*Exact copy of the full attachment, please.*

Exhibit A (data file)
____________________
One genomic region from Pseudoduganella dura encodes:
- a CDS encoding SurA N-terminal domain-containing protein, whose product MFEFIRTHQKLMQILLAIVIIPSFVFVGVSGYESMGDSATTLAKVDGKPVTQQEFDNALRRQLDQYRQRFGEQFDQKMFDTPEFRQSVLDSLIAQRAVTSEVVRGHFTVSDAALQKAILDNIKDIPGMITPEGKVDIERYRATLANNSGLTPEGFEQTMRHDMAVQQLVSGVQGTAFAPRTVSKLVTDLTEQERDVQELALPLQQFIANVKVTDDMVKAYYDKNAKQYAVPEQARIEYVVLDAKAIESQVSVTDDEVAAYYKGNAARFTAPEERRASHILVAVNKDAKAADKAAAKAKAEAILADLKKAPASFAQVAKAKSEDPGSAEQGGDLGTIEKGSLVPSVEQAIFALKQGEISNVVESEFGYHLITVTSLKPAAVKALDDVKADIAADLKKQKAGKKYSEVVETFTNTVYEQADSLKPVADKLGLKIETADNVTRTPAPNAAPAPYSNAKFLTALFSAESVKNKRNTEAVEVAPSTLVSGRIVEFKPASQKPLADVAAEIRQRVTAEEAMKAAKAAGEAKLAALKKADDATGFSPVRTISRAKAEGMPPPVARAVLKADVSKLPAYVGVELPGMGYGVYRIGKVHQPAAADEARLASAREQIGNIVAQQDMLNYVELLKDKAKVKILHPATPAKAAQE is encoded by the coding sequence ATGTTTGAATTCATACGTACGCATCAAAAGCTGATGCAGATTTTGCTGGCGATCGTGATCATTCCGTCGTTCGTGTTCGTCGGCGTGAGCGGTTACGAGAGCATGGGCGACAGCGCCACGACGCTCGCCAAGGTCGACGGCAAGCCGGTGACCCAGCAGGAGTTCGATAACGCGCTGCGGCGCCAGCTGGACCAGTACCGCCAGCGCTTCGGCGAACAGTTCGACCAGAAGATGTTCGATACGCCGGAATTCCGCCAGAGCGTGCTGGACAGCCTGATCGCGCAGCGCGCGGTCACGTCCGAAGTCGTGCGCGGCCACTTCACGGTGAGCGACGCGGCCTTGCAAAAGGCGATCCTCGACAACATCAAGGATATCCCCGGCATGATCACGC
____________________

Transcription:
One genomic region from Pseudoduganella dura encodes:
- a CDS encoding SurA N-terminal domain-containing protein, whose product MFEFIRTHQKLMQILLAIVIIPSFVFVGVSGYESMGDSATTLAKVDGKPVTQQEFDNALRRQLDQYRQRFGEQFDQKMFDTPEFRQSVLDSLIAQRAVTSEVVRGHFTVSDAALQKAILDNIKDIPGMITPEGKVDIERYRATLANNSGLTPEGFEQTMRHDMAVQQLVSGVQGTAFAPRTVSKLVTDLTEQERDVQELALPLQQFIANVKVTDDMVKAYYDKNAKQYAVPEQARIEYVVLDAKAIESQVSVTDDEVAAYYKGNAARFTAPEERRASHILVAVNKDAKAADKAAAKAKAEAILADLKKAPASFAQVAKAKSEDPGSAEQGGDLGTIEKGSLVPSVEQAIFALKQGEISNVVESEFGYHLITVTSLKPAAVKALDDVKADIAADLKKQKAGKKYSEVVETFTNTVYEQADSLKPVADKLGLKIETADNVTRTPAPNAAPAPYSNAKFLTALFSAESVKNKRNTEAVEVAPSTLVSGRIVEFKPASQKPLADVAAEIRQRVTAEEAMKAAKAAGEAKLAALKKADDATGFSPVRTISRAKAEGMPPPVARAVLKADVSKLPAYVGVELPGMGYGVYRIGKVHQPAAADEARLASAREQIGNIVAQQDMLNYVELLKDKAKVKILHPATPAKAAQE is encoded by the coding sequence ATGTTTGAATTCATACGTACGCATCAAAAGCTGATGCAGATTTTGCTGGCGATCGTGATCATTCCGTCGTTCGTGTTCGTCGGCGTGAGCGGTTACGAGAGCATGGGCGACAGCGCCACGACGCTCGCCAAGGTCGACGGCAAGCCGGTGACCCAGCAGGAGTTCGATAACGCGCTGCGGCGCCAGCTGGACCAGTACCGCCAGCGCTTCGGCGAACAGTTCGACCAGAAGATGTTCGATACGCCGGAATTCCGCCAGAGCGTGCTGGACAGCCTGATCGCGCAGCGCGCGGTCACGTCCGAAGTCGTGCGCGGCCACTTCACGGTGAGCGACGCGGCCTTGCAAAAGGCGATCCTCGACAACATCAAGGATATCCCCGGCATGATCACGC